Katerina Tikhonova

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Katerina Tikhonova
Yekaterina Vladimirovna Putina

(1986-08-31) 31 August 1986 (age 32)
Alma materMoscow State University
OccupationAcrobatic dancer
Kirill Shamalov
(m. 2013; div. 2018)
Parent(s)Vladimir Putin
Lyudmila Putina
RelativesMariya Putina (sister)

Katerina Tikhonova (Russian: Катери́на Ти́хонова, IPA: [kətʲɪˈrʲinə ˈtʲixənəvə], née Yekaterina Vladimirovna Putina, Екатери́на Влади́мировна Пу́тина; born 31 August 1986)[1] is a Russian acrobatic dancer, and director of two initiatives at Moscow State University: the National Intellectual Development Foundation (NIDF) and the National Intellectual Reserve Centre (NIRC).[2] She is the younger daughter of Russian President Vladimir Putin.[2][3][4]


Born in Dresden, East Germany, the younger of two daughters of Vladimir Putin and Lyudmila Putina. Tikhonova attended German School Moscow.[5] She is the director of Innopraktika, a $1.7 billion development project to create a science center at Moscow State University.[1][2] Innopraktika is competing with the Skolkovo Innovation Center and is referred to by Stanislav Belkovsky as being the "anti-Skolkovo".[6] Tikhonova dropped the Putin surname and took the matronymic name of her maternal grandmother,[7] Yekaterina Tikhonovna Shkrebneva,[8] as her surname.[9]

In 2013, Tikhonova married Kirill Shamalov,[4][10] the son of Nikolay Shamalov a co-owner of Rossiya Bank.[2] He is also vice-president of Sibur Holding, which is a Russian gas processing and petrochemicals company headquartered in Moscow. The Russian government holds 38 per cent of the shares of the gas company. At the time, the couple was estimated to hold assets worth around $2 billion.[2] In January 2018, it was reported that Tikhonova and Shamalov had separated.[11]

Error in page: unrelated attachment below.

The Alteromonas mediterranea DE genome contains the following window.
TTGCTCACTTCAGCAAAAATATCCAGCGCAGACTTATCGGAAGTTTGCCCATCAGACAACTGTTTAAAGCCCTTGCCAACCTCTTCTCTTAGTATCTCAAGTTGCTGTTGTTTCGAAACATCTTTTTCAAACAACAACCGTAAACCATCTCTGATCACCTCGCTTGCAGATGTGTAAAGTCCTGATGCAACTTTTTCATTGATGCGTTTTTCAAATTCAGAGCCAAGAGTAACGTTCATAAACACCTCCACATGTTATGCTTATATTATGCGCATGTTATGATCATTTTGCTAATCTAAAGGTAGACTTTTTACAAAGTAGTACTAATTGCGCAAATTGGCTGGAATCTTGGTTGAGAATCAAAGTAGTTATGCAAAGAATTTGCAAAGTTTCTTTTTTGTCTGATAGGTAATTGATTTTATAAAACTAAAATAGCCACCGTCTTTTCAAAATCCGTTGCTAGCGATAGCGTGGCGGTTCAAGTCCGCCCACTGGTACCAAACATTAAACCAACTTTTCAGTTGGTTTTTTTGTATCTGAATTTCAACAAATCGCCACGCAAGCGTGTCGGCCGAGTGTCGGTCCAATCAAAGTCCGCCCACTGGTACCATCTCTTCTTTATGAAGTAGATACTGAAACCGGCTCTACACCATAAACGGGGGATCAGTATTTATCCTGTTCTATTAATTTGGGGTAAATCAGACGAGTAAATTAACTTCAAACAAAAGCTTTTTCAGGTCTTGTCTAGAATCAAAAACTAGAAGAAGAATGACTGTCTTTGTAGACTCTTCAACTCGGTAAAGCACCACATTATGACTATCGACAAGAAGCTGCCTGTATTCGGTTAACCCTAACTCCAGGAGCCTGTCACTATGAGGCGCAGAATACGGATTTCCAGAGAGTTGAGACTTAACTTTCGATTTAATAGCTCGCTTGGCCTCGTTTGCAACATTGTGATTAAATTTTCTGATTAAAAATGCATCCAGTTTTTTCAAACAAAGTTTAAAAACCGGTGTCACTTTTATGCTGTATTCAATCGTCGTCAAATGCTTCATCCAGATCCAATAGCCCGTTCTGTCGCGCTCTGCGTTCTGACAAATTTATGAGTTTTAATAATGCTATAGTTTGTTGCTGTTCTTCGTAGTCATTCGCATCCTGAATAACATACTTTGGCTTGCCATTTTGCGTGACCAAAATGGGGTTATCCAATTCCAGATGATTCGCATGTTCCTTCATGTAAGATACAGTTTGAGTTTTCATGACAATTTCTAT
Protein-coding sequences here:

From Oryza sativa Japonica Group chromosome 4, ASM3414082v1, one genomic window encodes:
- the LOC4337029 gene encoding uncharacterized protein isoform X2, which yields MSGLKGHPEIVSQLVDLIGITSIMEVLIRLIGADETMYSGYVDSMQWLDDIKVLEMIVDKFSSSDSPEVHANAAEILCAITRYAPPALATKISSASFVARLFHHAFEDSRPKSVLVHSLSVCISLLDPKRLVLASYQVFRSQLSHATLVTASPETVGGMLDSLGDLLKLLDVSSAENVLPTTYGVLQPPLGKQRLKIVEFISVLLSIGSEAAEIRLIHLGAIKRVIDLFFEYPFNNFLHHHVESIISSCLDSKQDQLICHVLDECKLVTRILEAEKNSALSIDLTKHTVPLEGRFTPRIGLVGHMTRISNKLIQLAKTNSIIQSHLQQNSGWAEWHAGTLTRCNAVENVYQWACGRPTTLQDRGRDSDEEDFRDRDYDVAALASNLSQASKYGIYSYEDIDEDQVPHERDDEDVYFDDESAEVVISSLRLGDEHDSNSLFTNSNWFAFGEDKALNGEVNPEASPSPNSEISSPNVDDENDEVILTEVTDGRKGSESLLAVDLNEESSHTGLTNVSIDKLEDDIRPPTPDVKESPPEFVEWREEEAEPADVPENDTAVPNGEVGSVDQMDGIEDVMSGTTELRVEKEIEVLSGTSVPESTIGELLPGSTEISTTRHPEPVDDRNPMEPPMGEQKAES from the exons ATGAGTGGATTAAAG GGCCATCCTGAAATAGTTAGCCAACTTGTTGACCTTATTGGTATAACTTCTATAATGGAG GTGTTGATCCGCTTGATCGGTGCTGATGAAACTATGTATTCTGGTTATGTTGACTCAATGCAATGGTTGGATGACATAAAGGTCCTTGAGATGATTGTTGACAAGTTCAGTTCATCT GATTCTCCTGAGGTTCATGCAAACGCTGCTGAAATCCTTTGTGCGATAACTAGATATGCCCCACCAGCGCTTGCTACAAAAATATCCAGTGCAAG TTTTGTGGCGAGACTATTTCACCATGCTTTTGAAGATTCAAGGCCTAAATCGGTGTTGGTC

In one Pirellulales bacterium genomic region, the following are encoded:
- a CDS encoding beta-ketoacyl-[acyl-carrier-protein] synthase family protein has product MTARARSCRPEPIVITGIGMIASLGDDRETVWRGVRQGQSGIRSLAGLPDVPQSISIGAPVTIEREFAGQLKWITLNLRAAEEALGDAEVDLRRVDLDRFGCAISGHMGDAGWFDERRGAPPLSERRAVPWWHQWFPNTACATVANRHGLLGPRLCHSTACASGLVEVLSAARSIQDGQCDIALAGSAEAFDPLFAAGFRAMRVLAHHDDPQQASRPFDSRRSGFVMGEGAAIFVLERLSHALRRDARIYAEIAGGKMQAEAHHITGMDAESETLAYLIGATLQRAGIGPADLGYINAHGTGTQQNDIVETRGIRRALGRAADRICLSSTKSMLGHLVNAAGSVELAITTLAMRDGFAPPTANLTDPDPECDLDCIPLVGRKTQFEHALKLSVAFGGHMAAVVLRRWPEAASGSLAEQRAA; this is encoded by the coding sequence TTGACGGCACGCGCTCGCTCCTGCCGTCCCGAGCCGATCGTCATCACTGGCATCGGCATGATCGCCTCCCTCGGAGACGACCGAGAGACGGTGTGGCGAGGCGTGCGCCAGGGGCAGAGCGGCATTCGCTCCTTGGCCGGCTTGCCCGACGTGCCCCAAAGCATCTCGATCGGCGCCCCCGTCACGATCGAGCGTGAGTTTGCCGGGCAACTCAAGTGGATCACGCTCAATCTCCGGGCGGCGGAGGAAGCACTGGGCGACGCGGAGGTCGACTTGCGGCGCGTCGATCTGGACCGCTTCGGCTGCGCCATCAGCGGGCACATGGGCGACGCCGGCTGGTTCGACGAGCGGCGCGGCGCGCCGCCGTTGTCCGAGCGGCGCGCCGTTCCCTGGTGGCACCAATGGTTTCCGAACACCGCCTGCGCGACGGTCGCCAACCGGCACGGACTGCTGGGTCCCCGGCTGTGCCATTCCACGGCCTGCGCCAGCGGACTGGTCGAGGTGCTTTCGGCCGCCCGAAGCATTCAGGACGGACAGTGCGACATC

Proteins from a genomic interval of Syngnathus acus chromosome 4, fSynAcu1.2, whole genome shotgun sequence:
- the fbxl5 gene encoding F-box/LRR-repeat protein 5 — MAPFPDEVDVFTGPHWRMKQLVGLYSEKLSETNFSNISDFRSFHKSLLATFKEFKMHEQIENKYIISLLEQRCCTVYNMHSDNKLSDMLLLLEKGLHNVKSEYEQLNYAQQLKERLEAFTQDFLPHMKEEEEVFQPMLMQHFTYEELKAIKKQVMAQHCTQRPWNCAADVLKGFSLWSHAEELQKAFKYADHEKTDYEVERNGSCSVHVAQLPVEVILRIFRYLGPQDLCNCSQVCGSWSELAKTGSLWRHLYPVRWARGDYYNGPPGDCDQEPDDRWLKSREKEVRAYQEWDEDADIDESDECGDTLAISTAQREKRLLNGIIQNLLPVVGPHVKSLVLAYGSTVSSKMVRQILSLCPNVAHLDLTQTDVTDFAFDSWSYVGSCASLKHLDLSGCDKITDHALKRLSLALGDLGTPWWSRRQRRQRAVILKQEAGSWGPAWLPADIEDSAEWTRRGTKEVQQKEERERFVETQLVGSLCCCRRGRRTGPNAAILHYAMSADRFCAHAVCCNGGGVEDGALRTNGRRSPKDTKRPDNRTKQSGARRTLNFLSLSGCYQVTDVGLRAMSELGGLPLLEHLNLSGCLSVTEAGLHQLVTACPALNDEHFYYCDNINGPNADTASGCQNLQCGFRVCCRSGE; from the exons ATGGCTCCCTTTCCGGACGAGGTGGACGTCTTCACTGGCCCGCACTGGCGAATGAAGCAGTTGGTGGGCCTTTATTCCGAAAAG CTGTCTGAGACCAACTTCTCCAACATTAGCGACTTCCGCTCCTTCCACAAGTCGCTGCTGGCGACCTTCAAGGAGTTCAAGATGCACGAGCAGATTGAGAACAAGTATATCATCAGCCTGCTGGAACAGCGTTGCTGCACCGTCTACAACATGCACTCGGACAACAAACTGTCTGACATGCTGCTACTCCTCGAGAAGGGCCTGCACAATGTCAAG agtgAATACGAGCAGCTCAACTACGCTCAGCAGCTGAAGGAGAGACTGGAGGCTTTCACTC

1. ^ a b Bershidsky, Leonid (29 January 2015). "Putin Family Values". Bloomberg. Retrieved 11 November 2015.
  2. ^ a b c d e Grey, Stephen; Kuzmin, Andrey; Piper, Elizabeth (10 November 2015). "Putin's daughter, a young billionaire and the president's friends". Reuters. Retrieved 11 November 2015.
  3. ^ Kotova, Yulia (4 April 2016). "Глава ВТБ назвал "бредом" сообщения о связи Путина с сетью офшоров" [Head of VTB called it "delirium" the announcement about the Putin's connection with off-shore networks] (in Russian). RBC News. Archived from the original on 5 April 2016. Retrieved 5 April 2016.
  4. ^ a b Stubbs, Jack; Kuzmin, Andrey; Grey, Stephen; Anin, Roman (17 December 2015). "The man who married Putin's daughter and then made a fortune". Reuters. Retrieved 9 December 2017.
  5. ^ "DECIPHERING PUTIN AS HIS REGIME DAWNS." Philadelphia Inquirer. 19 March 2000. A01 National. Retrieved on 31 October 2011. "The German influence has been long-lasting. Putin speaks the language fluently, and his daughters, 13 and 14 years old, attend a German school in Moscow."
  6. ^ Reznik, Irina; Pismennaya, Evgenia; Arkhipov, Ilya (30 January 2015). "Putin's Dancing Daughter Said to Run Fund Backed by Dad's Allies". Bloomberg. Retrieved 11 November 2015.
  7. ^ "Putin's Dancing Daughter Said to Run Fund Backed by Dad's Allies". 30 January 2015. Retrieved 19 March 2018 – via www.bloomberg.com.
  8. ^ Grey, Stephen; Kuzmin, rey; Reuters, Elizabeth Piper for (11 November 2015). "Russia's new princelings: who is Putin's rock'n'roll daughter?". the Guardian. Retrieved 19 March 2018.
  9. ^ "Putin's daughter, a young billionaire and the president's friends". Reuters. Retrieved 19 March 2018.
  10. ^ Harding, Luke (3 April 2016). "Revealed: the $2bn offshore trail that leads to Vladimir Putin". The Guardian. London.
  11. ^ Reznik, Irina; Arkhipov, Ilya; Sazonov, Alexander (26 January 2018). "Putin Family Split Offers Peek at Secret Dealings of Russia Inc". Bloomberg. Retrieved 25 April 2018.